* Transport strike enters second week
* Unions lower pay rise demand to 13 pct; inflation 5.1 pct
JOHANNESBURG, May 17 Talks between striking
South African transport workers and logistics group Transnet
[TRAN.UL] have failed to end a dispute, threatening to widen
action that has crippled the country's rail and port operations.
The strike, in its second week, has hit exports of metals,
fruit and wine to customers in Europe and Asia after nearly
two-thirds of Transnet's 54,000-strong workforce joined in.
"The Transnet strike is set to intensify with no resolution
in sight. Management effectively walked away from any negotiated
settlement (last night) after stating an unwillingness to budge
on any item of money substance," the Satawu and Utatu unions
said in a statement on Monday.
The two unions also began a strike at South Africa's
Passenger Rail Agency (Prasa) on Monday, halting all commuter
rail operations and affecting millions of passengers.
The strikes are the latest protests in the country ahead of
next month's soccer World Cup, which is being held in Africa for
the first time. There are concerns that the strike could affect
imports of equipment for the event.
The South African Transport and Allied Workers Union
(Satawu) and the United Transport and Allied Trade Union (Utatu)
represent some 85 percent of Transnet's staff.
The unions have been in mediated talks with Transnet over
the weekend. The unions said they had lowered their wage rise
request to 13 percent from 15 percent, closer to Transnet's
offer of 11 percent, but still no agreement could be reached.
Analysts and the central bank have criticised unions, saying
that pay rises well above the 5.1 percent inflation rate would
slow South Africa's economic recovery. The lowest paid worker at
Transnet earns $470 a month, a union official said.
"Our members will remain steadfast in the withholding of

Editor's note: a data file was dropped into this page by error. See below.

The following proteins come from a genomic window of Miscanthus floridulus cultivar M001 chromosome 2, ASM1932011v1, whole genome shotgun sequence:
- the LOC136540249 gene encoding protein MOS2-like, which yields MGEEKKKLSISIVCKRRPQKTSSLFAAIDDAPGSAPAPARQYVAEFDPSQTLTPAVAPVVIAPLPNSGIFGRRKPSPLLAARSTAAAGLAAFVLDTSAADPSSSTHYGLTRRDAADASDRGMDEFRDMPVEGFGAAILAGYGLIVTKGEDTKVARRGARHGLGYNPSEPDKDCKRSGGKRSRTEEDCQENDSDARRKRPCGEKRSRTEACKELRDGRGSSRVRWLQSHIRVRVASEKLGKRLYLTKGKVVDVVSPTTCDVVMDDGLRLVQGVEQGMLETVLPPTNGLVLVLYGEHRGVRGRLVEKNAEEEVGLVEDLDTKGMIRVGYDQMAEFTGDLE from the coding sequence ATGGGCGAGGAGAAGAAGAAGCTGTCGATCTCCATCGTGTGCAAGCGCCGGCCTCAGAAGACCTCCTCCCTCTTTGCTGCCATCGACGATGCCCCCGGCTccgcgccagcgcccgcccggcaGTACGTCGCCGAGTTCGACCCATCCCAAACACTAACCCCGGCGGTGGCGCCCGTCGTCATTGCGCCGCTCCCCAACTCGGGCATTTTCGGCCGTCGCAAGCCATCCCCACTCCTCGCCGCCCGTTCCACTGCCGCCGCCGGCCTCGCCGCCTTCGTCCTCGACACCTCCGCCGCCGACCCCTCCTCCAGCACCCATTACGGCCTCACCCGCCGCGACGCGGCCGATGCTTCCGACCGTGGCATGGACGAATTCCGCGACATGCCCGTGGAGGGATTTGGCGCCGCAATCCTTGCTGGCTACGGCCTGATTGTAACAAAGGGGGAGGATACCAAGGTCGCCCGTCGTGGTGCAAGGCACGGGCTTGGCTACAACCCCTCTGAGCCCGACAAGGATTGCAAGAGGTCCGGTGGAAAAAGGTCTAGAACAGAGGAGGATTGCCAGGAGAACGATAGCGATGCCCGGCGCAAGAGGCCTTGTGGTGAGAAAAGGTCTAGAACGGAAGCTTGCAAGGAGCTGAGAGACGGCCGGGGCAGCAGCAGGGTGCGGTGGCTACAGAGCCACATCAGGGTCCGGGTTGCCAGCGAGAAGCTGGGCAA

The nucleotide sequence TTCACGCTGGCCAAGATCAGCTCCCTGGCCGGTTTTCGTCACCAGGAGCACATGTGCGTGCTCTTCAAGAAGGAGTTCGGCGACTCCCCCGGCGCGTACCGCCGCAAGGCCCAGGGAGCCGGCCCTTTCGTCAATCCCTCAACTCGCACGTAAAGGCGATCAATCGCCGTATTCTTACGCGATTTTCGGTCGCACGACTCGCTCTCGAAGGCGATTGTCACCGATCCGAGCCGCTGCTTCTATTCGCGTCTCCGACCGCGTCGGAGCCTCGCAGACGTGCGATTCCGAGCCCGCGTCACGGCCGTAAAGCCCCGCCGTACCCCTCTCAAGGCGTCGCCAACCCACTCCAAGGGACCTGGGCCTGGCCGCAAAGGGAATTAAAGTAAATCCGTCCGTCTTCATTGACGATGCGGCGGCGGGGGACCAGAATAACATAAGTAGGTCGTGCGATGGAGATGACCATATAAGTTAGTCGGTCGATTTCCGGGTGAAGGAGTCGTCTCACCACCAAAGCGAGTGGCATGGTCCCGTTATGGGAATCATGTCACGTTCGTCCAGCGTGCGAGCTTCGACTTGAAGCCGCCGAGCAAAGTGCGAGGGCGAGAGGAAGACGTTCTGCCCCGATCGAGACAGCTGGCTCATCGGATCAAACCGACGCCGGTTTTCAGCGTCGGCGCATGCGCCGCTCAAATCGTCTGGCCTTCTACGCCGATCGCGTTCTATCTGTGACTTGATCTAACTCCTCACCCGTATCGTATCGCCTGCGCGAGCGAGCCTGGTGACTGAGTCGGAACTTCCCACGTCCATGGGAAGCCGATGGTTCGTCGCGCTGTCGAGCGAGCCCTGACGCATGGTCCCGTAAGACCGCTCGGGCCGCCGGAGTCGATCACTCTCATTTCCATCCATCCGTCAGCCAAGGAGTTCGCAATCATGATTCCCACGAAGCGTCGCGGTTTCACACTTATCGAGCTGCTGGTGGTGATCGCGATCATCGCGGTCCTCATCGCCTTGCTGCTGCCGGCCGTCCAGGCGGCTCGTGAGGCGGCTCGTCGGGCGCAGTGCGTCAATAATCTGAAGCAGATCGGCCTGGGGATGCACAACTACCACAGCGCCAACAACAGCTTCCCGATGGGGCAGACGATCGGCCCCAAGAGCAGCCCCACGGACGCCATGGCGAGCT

their labour until a settlement is reached," the unions said.
Anglo American Plc's (AAL.L) iron ore unit in South Africa
declared a force majeure on shipments last week, joining other
global metal exporters such as Xstrata XTA.L, which said it
could not supply ferrochrome to its customers. [ID:nLDE64B2B7]
The unions said 60 percent of Transnet's port, rail and fuel
operations were disrupted, with no imported goods being
Transnet does not operate passenger services and does not
transport much coal to power plants, however a prolonged strike
may hit imports, fuel supplies and exports of iron ore and coal.
The impact on coal and iron ore exports has been limited due
to built-up stocks at ports, but the firms have said they would
start feeling the crunch if the strike goes beyond this week.
Miners said they were running out of storage space and would
need to cut production if they cannot ship products to ports.
Producers of fruit said they were already running out of
storage for produce they could not ship and wine makers said
exports had stopped. [ID:nLDE64C15O][ID:nLDE64D13V]
The unions called on other trade union federations to
escalate their support for the strike.
(Reporting by Agnieszka Flak)